Welcome to Starting Seven, The Pillar’s daily newsletter.
I’m Luke Coppen and I seek to guide you each weekday morning to the most interesting Catholic news and comment.
📜 Today’s readings: Is 1:10, 16-20 ▪ Ps 50:8-9, 16bc-17, 21 and 23 ▪ Mt 23:1-12.
🗞 Starting seven
3: The heads of two U.S. bishops’ committees have expressed support for the Protection of Women and Girls in Sports Act of 2023.
4: Paul Fahey argues that Cardinal Robert McElroy is invoking “Pope Francis to propose something foreign to Francis’s teaching” in his response to critics of his “radical inclusion” essay (Alexandre Grenier, Robert Royal, Tommaso Scandroglio).
5: Elise Ann Allen, Paul Baumann, Juan Carlos Cruz, Fr. Raymond J. de Souza, Fr. José María Di Paola, Brian Fraga, Richard Gaillardetz, Cardinal Wilton Gregory, Christopher Lamb, Jonathan Liedl, Kate McElwee, Alver Metalli, Fr. Thomas Reese, Fr. Antonio Spadaro, Michael Swan, and Michael Sean Winters reflect on the upcoming 10th anniversary of Pope Francis’ election.
6: Russell Shaw asks why the largest U.S. archdiocese has so few auxiliary bishops.
🇻🇦 Today’s Bollettino
🧐 Look closer
The battle over John Paul II The debate surrounding John Paul II’s handling of abuse cases before his election as pope has once again hit the international headlines. English-language news outlets reported Monday the claims of a documentary broadcast March 4 in Poland, with some headlines seeming to present the program’s assertions as indubitable facts.
The documentary was aired by TVN, a channel known for its critical coverage of Poland’s ruling Law and Justice party, and presented by the journalist Marcin Gutowski, who previously fronted a documentary accusing Cardinal Stanisław Dziwisz, the Polish pope’s longtime secretary, of mishandling abuse cases.
Ending the discussion? In his latest broadcast, “Franciszkańska 3” (named after the address of the Bishop’s Palace in Kraków), Gutowski accused the future pope of transferring clerical abusers to other dioceses, including in Austria, while serving as the archbishop of Kraków from 1964 to 1978.
According to the program’s notes, Gutowski worked for two and a half years to establish what the then Karol Wojtyła — who was canonized in 2014 — knew about abuse cases in the Kraków archdiocese. The journalist spoke with abuse survivors and their relatives, and former diocesan employees, and pored over Church documents and the files of the communist-era secret police. But he was not granted access to Kraków archdiocese’s archives.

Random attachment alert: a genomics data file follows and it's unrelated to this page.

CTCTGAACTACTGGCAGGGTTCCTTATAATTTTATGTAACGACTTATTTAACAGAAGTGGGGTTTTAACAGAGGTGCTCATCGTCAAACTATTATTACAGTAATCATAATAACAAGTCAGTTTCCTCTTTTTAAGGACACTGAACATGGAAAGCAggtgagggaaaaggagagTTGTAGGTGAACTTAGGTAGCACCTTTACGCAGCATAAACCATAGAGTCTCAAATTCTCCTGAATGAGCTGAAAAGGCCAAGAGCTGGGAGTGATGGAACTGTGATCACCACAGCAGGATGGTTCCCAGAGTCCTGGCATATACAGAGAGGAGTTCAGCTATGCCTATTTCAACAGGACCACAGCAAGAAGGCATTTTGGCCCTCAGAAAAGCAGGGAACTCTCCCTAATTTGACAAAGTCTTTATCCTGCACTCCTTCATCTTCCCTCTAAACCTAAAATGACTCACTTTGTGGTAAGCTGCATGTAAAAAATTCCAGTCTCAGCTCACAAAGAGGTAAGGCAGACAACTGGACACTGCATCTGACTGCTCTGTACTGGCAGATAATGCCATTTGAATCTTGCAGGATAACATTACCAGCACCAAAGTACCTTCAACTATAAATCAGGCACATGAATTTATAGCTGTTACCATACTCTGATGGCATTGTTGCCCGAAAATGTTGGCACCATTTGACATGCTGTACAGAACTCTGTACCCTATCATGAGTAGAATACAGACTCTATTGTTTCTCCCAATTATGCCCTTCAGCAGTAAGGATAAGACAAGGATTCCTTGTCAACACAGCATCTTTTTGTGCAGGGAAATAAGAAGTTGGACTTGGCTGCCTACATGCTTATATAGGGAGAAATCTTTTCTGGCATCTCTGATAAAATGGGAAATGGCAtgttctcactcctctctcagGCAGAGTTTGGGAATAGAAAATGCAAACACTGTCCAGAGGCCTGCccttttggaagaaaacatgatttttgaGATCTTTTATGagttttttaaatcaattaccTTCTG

Gutowski was eager to present his findings as definitive, saying: “I hope that this report will end the discussion and the festival of blurring reality, pretending that John Paul II might not have known. After this production, we will no longer have any doubt that he knew, and long before he became pope. Now, to put it bluntly, the ball is in the Church’s court.”
Contrasting conclusions But others have also scrutinized John Paul II’s tenure in Kraków and come to different conclusions. Tomasz Krzyżak, a journalist for Poland’s daily Rzeczpospolita, investigated the future pope’s responses to two perpetrators of abuse, Fr. Eugeniusz Surgent and Fr. Józef Loranca.
“My conclusions from the two stories I have followed are generally that we cannot say that Cardinal Wojtyla covered up pedophilia,” he said last month.
The documentary “Szklany dom” (“Glass House”), broadcast on Poland’s TVP channel last year, drew a similar conclusion. Other commentators have highlighted the unreliability of documents produced by a communist secret police engaged in a covert war with the Church.
What’s the context? There is a wider picture behind the debate, sometimes not appreciated outside Poland. John Paul II helped to shape the nation’s post-communist destiny. His legacy is therefore a proxy for arguments about whether the country should hew to its Catholic traditions or fully embrace Western secular modernity.
Those debates — like the current one about John Paul’s record in Kraków — are far from resolved. The reluctance of Polish bishops to open Church archives seems likely to prolong the present intense discussion.
🔍 Stories to watch
🇻🇦 The findings of what is billed as “most extensive global survey of Catholic women ever undertaken” are due to be presented at the Vatican on Wednesday.
📅 Coming soon
March 10 Members of the Council of Bishops’ Conferences of Europe (CCEE) celebrate Masses for peace in Ukraine; The research project “More Women’s Leadership for a Better World: Care as a Driver for our Common Home” is presented in Rome, with a preface by Pope Francis.
March 19 10th anniversary of Pope Francis’ inauguration.
Have a happy feast of Sts. Perpetua and Felicity.
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